What It Is: Salome with the Head of John the Baptist (circa 1930, bronze, by Boris Lovet-Lorski)

Where It Is: Seattle Asian Art Museum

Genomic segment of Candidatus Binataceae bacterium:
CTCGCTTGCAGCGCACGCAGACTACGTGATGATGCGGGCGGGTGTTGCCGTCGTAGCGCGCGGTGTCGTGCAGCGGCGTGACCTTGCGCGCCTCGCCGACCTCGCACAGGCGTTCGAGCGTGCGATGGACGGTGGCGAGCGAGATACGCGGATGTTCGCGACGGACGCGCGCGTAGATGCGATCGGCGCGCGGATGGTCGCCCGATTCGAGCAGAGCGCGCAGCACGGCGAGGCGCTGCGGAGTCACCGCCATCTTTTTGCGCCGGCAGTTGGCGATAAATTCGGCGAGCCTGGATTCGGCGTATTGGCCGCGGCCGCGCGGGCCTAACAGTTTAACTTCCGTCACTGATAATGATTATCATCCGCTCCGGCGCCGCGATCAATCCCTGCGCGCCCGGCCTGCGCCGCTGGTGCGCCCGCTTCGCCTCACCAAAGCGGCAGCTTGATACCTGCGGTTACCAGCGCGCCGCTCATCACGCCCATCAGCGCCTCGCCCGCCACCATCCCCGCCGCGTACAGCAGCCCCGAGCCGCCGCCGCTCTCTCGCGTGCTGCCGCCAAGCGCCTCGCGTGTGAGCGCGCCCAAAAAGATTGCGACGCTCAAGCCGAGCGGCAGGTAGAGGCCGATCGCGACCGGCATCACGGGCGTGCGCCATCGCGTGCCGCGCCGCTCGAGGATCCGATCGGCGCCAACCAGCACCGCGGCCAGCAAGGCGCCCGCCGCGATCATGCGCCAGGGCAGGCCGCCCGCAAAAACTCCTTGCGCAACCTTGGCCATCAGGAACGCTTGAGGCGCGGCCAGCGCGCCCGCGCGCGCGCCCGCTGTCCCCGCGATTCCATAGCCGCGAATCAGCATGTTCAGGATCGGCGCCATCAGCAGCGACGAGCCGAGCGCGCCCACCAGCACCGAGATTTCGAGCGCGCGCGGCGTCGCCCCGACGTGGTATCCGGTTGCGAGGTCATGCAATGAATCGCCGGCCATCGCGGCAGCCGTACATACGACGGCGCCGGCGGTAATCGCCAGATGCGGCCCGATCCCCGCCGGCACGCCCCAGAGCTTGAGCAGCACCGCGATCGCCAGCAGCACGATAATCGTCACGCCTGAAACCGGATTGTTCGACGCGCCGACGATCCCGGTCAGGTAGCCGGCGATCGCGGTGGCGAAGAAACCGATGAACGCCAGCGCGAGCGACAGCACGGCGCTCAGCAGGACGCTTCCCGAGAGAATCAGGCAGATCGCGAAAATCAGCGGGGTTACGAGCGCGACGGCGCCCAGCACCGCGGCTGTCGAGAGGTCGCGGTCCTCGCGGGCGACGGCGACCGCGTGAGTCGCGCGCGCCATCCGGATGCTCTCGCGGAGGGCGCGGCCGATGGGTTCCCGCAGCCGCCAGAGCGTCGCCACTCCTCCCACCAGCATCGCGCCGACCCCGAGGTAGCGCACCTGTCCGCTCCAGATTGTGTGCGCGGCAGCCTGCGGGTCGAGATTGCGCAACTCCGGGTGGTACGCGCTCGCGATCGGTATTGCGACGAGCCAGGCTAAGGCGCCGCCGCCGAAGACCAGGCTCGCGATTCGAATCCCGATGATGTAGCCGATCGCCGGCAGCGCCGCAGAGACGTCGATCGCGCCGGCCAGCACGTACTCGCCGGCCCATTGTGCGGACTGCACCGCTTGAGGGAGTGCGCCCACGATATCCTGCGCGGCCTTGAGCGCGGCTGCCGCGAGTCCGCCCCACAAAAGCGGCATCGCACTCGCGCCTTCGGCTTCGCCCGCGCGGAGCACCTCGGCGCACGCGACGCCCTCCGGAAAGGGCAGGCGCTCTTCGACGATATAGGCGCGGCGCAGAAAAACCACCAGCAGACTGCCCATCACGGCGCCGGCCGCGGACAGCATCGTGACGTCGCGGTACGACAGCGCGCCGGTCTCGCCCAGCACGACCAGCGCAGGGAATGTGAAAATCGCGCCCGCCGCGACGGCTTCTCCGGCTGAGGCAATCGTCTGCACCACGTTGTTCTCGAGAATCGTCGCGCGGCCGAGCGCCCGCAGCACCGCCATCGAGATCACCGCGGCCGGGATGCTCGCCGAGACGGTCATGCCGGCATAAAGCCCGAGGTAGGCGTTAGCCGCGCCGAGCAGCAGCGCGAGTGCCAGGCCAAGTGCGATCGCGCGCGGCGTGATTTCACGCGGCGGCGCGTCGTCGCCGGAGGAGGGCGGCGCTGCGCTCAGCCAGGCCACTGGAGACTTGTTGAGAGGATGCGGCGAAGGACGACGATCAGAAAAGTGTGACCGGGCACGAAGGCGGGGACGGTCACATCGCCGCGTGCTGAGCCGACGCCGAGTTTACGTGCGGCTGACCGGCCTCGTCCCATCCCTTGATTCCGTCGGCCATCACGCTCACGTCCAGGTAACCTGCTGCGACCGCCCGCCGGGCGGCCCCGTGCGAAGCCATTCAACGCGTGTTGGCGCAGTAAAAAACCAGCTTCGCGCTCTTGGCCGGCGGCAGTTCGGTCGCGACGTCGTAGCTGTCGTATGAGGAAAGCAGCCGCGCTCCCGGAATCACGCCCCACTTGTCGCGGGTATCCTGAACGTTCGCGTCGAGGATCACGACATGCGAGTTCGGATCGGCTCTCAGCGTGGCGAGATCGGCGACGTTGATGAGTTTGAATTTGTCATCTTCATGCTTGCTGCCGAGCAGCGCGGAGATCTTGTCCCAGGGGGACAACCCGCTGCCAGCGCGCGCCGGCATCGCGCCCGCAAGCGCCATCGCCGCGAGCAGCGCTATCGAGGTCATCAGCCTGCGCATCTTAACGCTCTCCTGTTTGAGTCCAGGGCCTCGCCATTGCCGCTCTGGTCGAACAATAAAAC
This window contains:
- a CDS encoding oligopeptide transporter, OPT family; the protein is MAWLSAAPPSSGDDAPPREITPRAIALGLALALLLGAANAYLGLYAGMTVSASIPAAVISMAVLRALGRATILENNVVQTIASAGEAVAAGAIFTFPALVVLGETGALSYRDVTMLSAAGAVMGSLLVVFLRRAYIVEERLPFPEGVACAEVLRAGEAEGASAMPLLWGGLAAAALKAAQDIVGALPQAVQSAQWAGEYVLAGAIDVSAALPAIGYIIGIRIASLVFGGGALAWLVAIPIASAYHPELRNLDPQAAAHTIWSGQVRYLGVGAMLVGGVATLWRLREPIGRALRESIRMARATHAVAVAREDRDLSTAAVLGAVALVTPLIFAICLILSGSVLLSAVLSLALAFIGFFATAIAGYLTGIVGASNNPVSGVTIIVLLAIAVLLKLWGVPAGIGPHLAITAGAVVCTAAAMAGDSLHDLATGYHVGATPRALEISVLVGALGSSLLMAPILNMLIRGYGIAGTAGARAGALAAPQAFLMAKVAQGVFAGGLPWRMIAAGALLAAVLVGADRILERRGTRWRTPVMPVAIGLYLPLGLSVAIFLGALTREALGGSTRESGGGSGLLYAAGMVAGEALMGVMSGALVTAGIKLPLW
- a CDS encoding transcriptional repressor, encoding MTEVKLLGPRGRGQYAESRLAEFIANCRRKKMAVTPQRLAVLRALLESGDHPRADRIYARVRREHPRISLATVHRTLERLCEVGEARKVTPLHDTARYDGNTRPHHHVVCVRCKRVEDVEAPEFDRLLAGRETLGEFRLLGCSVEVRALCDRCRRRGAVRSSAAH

Woman is the past, man is the present, and machines are the future, according to F. T. Marinetti, the founder of futurism in 1909. "War is beautiful because it initiates the dreamt-of metallization of the human body," he writes in the late 1930s. By then, he is Mussolini's pal and whole shell-shocked populations would beg to differ. Art deco arrives like a gorgeous, deluded consolation prize, a neutered aftershock of futurism with shades of the original's derangement and aggression. Boris Lovet-Lorski's Salome is sleek and shiny, with an automobile grille between her legs and a metal factory tabletop for a head. She's a biblical woman transplanted with Marinetti's "electric heart," a creature of audacious perversity and perverse audacity, who has just stripped for her drooling stepfather and now stares blankly down at the face of a man whose beheading she demanded because it was the only way she'd get to kiss him. It is 1930 in New York, and the Great Depression has just begun.